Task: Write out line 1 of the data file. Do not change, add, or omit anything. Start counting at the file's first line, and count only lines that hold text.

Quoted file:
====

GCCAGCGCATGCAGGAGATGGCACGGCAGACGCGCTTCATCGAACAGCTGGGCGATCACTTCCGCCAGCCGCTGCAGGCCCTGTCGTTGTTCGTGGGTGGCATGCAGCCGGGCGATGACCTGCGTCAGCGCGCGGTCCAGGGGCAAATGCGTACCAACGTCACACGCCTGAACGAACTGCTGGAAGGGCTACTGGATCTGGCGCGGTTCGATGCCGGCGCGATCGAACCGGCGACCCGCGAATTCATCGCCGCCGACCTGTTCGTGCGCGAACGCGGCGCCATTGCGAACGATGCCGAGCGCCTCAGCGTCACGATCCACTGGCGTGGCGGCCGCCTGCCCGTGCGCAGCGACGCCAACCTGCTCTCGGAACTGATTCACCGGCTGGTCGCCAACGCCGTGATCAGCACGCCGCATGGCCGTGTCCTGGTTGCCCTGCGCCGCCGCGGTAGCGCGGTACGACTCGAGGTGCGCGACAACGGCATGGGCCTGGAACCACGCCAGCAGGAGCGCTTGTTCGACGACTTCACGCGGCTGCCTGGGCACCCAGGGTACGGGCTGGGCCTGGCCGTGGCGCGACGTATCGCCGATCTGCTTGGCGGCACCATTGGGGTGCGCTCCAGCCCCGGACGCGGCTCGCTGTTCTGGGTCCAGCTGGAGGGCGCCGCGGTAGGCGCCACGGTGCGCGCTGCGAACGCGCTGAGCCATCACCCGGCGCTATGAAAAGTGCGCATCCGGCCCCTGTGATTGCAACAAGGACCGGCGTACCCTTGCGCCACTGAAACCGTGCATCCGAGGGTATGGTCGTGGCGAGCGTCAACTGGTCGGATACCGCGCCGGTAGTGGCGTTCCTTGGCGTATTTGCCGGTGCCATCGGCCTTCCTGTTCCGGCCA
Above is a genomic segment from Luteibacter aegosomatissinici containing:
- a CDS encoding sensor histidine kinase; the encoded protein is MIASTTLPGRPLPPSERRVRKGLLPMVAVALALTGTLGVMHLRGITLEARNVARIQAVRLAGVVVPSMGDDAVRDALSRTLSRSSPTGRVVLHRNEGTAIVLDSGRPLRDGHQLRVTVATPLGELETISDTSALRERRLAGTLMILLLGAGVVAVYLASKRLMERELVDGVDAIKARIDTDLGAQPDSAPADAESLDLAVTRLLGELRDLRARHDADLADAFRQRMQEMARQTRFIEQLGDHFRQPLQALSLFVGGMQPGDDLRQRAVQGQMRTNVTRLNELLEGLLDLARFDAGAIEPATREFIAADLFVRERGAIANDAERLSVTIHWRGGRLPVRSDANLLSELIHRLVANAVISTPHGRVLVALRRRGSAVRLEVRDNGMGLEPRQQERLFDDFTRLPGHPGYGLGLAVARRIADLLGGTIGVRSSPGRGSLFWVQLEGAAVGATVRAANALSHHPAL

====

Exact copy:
GCCAGCGCATGCAGGAGATGGCACGGCAGACGCGCTTCATCGAACAGCTGGGCGATCACTTCCGCCAGCCGCTGCAGGCCCTGTCGTTGTTCGTGGGTGGCATGCAGCCGGGCGATGACCTGCGTCAGCGCGCGGTCCAGGGGCAAATGCGTACCAACGTCACACGCCTGAACGAACTGCTGGAAGGGCTACTGGATCTGGCGCGGTTCGATGCCGGCGCGATCGAACCGGCGACCCGCGAATTCATCGCCGCCGACCTGTTCGTGCGCGAACGCGGCGCCATTGCGAACGATGCCGAGCGCCTCAGCGTCACGATCCACTGGCGTGGCGGCCGCCTGCCCGTGCGCAGCGACGCCAACCTGCTCTCGGAACTGATTCACCGGCTGGTCGCCAACGCCGTGATCAGCACGCCGCATGGCCGTGTCCTGGTTGCCCTGCGCCGCCGCGGTAGCGCGGTACGACTCGAGGTGCGCGACAACGGCATGGGCCTGGAACCACGCCAGCAGGAGCGCTTGTTCGACGACTTCACGCGGCTGCCTGGGCACCCAGGGTACGGGCTGGGCCTGGCCGTGGCGCGACGTATCGCCGATCTGCTTGGCGGCACCATTGGGGTGCGCTCCAGCCCCGGACGCGGCTCGCTGTTCTGGGTCCAGCTGGAGGGCGCCGCGGTAGGCGCCACGGTGCGCGCTGCGAACGCGCTGAGCCATCACCCGGCGCTATGAAAAGTGCGCATCCGGCCCCTGTGATTGCAACAAGGACCGGCGTACCCTTGCGCCACTGAAACCGTGCATCCGAGGGTATGGTCGTGGCGAGCGTCAACTGGTCGGATACCGCGCCGGTAGTGGCGTTCCTTGGCGTATTTGCCGGTGCCATCGGCCTTCCTGTTCCGGCCA